The US Supreme Court is closed for the summer. I'd mentioned that I was going to do a review of their term, but in looking at it, about the only significant non-death penalty criminal decision handed down was Brendlin v. California, which I'd already discussed here. Of course, there were a number of other major decisions, and Justice Kennedy's drift to the right has caused great consternation in liberal quarters. If you want some serious talking head discussion on that subject, you can check out this panel discussion by the American Constitution Society, which concludes with the non-motherly observation that "if this is the birth of a new constitutional era, all I say is what an ugly baby." Those with a desire to understand the newly-developing alignments on the court in a less verbose form can check out this graphic from the AP, which tells us, among other things, that in non-unanimous cases Kennedy voted with Alito and Roberts nearly three-quarters of the time, while voting with Ginsberg only 48%, and with Stephens only 38%, of the time.
As for the Ohio Supreme Court, they had a decision last week on the effect of a dismissal for lack of personal jurisdiction. That's a dismissal without prejudice, since it doesn't go to the merits of the suit, and the rule is generally that a dismissal without prejudice doesn't create a final appealable order, since a plaintiff can simply refile. The 8th District had applied that rule to dismissals for lack of personal jurisdiction, but in National City v. AAAA, the Court sided with the 12th District and held that a plaintiff could appeal from a decision tossing out their suit for lack of personal jurisdiction.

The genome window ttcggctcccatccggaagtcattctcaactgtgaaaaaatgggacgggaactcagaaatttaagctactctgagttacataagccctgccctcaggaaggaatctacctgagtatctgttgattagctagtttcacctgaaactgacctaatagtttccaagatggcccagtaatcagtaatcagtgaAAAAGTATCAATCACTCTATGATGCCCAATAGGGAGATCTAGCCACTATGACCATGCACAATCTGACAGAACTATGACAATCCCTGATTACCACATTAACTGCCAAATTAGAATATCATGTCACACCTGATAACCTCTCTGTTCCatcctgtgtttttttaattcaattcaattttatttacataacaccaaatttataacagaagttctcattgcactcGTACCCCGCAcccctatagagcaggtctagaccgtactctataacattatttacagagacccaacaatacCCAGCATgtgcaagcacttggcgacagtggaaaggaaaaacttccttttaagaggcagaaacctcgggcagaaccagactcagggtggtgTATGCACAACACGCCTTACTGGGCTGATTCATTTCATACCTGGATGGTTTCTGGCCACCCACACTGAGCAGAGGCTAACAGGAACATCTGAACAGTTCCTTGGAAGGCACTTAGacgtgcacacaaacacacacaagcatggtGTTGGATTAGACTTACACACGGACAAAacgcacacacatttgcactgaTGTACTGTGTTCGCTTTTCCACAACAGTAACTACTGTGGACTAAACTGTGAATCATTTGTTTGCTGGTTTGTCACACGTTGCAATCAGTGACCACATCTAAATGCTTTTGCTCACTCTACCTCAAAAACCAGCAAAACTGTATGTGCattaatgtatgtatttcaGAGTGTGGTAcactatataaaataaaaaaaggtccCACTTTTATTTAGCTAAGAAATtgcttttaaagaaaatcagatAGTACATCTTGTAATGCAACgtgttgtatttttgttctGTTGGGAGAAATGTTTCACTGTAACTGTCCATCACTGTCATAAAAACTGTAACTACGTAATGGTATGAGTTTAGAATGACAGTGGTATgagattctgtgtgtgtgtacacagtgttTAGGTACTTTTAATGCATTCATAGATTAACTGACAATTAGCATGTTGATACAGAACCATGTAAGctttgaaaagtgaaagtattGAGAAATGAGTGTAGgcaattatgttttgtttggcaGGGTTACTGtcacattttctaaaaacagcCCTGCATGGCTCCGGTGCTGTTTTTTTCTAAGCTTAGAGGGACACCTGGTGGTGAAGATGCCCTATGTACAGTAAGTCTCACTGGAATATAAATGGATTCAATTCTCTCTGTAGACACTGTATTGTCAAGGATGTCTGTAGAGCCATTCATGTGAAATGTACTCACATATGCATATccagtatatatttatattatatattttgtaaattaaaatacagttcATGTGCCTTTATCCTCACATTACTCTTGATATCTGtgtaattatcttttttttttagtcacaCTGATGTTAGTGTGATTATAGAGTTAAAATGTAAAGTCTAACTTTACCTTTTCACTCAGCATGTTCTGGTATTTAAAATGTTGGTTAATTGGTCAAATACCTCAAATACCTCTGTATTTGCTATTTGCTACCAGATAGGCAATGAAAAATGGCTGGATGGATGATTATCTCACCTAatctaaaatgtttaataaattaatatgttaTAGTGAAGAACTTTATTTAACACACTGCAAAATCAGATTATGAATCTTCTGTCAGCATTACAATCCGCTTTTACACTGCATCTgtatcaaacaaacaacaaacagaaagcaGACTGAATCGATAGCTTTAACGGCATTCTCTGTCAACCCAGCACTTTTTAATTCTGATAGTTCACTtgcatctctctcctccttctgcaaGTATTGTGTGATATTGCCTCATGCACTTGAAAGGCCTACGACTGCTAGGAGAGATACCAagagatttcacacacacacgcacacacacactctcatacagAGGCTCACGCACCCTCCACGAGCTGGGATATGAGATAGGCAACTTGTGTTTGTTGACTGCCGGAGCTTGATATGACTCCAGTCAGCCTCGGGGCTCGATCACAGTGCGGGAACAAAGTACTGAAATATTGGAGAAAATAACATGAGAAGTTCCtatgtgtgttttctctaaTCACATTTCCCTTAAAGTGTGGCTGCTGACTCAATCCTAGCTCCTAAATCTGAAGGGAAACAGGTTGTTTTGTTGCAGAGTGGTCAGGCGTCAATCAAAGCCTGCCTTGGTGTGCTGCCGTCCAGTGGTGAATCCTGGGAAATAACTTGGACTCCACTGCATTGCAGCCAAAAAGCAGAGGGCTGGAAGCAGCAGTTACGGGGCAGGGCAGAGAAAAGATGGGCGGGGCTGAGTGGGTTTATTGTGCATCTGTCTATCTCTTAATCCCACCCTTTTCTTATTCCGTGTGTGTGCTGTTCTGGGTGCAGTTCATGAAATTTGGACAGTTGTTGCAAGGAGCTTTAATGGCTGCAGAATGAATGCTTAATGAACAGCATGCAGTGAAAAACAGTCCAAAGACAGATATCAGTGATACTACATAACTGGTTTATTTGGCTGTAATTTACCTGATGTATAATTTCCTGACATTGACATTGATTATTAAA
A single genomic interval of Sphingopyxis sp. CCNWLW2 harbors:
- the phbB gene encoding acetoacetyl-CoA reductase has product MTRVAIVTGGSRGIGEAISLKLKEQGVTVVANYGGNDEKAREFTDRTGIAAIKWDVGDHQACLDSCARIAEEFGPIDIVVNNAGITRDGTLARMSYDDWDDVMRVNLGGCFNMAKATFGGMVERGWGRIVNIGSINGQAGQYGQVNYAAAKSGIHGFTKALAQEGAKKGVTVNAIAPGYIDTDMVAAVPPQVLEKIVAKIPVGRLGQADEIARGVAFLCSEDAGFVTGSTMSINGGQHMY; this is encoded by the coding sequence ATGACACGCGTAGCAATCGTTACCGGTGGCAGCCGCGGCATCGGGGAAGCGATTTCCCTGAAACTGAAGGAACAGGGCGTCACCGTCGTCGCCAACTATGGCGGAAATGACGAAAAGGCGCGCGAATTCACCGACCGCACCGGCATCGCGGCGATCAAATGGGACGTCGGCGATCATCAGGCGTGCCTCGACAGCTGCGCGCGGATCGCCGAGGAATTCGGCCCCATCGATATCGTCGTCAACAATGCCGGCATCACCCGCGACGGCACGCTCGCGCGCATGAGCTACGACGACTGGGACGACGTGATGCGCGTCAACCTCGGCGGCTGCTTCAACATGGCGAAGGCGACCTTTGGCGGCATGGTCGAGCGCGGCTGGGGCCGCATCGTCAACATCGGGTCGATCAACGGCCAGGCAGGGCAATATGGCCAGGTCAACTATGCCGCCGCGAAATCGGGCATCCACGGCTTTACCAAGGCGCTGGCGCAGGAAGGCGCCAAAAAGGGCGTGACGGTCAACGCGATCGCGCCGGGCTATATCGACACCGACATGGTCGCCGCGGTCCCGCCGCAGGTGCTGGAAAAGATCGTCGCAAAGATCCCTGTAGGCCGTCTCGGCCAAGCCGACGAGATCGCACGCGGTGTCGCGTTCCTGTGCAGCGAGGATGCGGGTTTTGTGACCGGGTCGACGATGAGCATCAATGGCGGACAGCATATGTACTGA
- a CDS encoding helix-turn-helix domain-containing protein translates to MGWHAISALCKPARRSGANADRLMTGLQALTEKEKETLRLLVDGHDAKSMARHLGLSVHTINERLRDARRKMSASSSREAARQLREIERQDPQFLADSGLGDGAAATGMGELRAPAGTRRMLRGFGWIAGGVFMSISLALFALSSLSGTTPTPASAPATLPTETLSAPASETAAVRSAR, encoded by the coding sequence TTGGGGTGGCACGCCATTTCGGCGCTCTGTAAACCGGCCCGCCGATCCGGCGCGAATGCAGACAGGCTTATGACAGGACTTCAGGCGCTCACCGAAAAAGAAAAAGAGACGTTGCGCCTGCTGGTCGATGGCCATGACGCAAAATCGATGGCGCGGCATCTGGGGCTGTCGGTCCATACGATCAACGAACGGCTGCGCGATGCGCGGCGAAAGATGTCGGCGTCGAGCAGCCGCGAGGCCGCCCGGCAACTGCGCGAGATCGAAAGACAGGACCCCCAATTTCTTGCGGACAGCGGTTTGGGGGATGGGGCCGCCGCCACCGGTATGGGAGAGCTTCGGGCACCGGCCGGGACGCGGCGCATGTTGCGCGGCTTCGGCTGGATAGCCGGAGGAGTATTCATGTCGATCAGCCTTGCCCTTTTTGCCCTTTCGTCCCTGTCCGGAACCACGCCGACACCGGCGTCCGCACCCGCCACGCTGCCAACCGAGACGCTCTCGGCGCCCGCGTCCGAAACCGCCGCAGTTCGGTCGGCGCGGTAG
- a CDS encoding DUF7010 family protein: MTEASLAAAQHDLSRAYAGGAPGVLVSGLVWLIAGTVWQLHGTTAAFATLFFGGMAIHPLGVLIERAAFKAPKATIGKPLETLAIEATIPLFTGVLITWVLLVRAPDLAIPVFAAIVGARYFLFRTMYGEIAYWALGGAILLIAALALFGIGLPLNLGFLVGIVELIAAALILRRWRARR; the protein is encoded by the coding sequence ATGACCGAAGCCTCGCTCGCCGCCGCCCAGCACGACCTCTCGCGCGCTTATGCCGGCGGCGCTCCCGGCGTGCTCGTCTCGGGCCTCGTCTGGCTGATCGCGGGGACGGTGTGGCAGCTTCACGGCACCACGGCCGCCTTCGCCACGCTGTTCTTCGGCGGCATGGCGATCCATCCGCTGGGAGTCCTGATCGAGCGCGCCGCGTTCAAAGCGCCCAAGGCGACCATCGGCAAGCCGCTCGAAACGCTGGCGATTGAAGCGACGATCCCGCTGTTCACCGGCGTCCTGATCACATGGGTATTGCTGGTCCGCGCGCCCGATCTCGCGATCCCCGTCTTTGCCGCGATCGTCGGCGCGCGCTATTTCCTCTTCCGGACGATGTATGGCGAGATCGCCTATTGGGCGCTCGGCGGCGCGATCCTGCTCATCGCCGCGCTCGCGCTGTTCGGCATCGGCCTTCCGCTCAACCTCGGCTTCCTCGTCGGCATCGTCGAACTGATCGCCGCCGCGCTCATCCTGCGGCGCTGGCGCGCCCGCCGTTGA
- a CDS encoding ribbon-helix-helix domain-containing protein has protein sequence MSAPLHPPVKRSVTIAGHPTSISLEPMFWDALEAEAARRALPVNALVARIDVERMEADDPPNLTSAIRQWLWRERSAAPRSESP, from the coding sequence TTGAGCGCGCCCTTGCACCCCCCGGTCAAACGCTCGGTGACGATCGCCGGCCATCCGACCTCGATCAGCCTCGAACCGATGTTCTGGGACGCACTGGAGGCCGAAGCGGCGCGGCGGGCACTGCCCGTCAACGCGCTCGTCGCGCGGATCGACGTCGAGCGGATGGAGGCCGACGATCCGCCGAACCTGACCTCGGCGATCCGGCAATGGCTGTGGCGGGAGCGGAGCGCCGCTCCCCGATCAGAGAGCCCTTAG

In the court of appeals, the 2nd District holds that failure to grant the defendant the right of allocution before imposing sentence requires reversal and a remand for resentencing; betcha what the defendant finally gets to say is going to make a big difference. The 2nd District also held that arrests, even when they don't result in convictions, can be considered by a court in determining whether to label someone a sexual predator; I'll have more on that later this week. The 6th District holds that penetration of the labia is equivalent to penetration of the vagina sufficient to constitute rape. Make a special note of this one, as it's sure to come up in your practice: the 5th District holds that the statute prohibiting owners from allowing their animals -- in this case, a pig -- to run at large isn't a strict liability offense. The 12th District points out that a trial court must not only advise the defendant at sentencing of post-release controls, but also advise him of the effect of the violating those controls; failure to do so requires a remand for resentencing.
Last, if you want to change your eye color to match that nifty blue suit on the days you wear it, you're going to have to get a doctor's prescription: the 6th District holds that a prescription is required even for "zero-powered" or cosmetic contact lenses, rejecting the claim of the defendant, Star Beauty Supply, that only lenses which "correct human vision" are subject to state control.